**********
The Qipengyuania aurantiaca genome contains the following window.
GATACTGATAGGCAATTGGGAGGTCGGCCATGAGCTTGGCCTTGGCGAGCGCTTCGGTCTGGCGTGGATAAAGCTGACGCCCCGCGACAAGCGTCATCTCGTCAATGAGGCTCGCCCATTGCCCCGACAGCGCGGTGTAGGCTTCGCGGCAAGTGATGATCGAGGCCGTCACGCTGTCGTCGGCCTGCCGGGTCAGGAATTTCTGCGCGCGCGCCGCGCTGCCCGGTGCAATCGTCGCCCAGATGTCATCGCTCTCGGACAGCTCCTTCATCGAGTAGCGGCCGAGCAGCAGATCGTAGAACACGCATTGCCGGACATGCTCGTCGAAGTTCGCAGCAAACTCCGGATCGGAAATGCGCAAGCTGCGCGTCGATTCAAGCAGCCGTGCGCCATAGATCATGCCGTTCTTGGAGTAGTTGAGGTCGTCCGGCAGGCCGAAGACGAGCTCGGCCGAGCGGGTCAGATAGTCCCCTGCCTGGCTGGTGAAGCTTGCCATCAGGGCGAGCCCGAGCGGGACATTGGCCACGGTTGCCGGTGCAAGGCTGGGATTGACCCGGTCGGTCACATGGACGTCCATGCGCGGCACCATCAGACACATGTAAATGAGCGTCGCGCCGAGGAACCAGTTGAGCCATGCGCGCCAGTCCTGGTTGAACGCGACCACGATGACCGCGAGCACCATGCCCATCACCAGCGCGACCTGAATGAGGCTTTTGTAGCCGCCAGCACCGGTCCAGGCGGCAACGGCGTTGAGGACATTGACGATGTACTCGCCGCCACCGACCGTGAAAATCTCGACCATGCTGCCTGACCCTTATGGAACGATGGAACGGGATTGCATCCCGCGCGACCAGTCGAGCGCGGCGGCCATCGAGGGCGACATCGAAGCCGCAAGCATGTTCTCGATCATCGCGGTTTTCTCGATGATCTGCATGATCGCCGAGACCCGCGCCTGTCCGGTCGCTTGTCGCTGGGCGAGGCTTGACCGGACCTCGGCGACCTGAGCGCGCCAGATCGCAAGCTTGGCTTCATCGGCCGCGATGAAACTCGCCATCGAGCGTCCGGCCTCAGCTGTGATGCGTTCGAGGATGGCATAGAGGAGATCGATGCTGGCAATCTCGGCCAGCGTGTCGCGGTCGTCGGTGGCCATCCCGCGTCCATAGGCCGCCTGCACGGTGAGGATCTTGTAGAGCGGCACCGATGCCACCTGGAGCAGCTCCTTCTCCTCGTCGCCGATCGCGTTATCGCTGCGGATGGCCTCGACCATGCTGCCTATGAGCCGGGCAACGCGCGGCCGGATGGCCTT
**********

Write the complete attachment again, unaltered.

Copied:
The Qipengyuania aurantiaca genome contains the following window.
GATACTGATAGGCAATTGGGAGGTCGGCCATGAGCTTGGCCTTGGCGAGCGCTTCGGTCTGGCGTGGATAAAGCTGACGCCCCGCGACAAGCGTCATCTCGTCAATGAGGCTCGCCCATTGCCCCGACAGCGCGGTGTAGGCTTCGCGGCAAGTGATGATCGAGGCCGTCACGCTGTCGTCGGCCTGCCGGGTCAGGAATTTCTGCGCGCGCGCCGCGCTGCCCGGTGCAATCGTCGCCCAGATGTCATCGCTCTCGGACAGCTCCTTCATCGAGTAGCGGCCGAGCAGCAGATCGTAGAACACGCATTGCCGGACATGCTCGTCGAAGTTCGCAGCAAACTCCGGATCGGAAATGCGCAAGCTGCGCGTCGATTCAAGCAGCCGTGCGCCATAGATCATGCCGTTCTTGGAGTAGTTGAGGTCGTCCGGCAGGCCGAAGACGAGCTCGGCCGAGCGGGTCAGATAGTCCCCTGCCTGGCTGGTGAAGCTTGCCATCAGGGCGAGCCCGAGCGGGACATTGGCCACGGTTGCCGGTGCAAGGCTGGGATTGACCCGGTCGGTCACATGGACGTCCATGCGCGGCACCATCAGACACATGTAAATGAGCGTCGCGCCGAGGAACCAGTTGAGCCATGCGCGCCAGTCCTGGTTGAACGCGACCACGATGACCGCGAGCACCATGCCCATCACCAGCGCGACCTGAATGAGGCTTTTGTAGCCGCCAGCACCGGTCCAGGCGGCAACGGCGTTGAGGACATTGACGATGTACTCGCCGCCACCGACCGTGAAAATCTCGACCATGCTGCCTGACCCTTATGGAACGATGGAACGGGATTGCATCCCGCGCGACCAGTCGAGCGCGGCGGCCATCGAGGGCGACATCGAAGCCGCAAGCATGTTCTCGATCATCGCGGTTTTCTCGATGATCTGCATGATCGCCGAGACCCGCGCCTGTCCGGTCGCTTGTCGCTGGGCGAGGCTTGACCGGACCTCGGCGACCTGAGCGCGCCAGATCGCAAGCTTGGCTTCATCGGCCGCGATGAAACTCGCCATCGAGCGTCCGGCCTCAGCTGTGATGCGTTCGAGGATGGCATAGAGGAGATCGATGCTGGCAATCTCGGCCAGCGTGTCGCGGTCGTCGGTGGCCATCCCGCGTCCATAGGCCGCCTGCACGGTGAGGATCTTGTAGAGCGGCACCGATGCCACCTGGAGCAGCTCCTTCTCCTCGTCGCCGATCGCGTTATCGCTGCGGATGGCCTCGACCATGCTGCCTATGAGCCGGGCAACGCGCGGCCGGATGGCCTT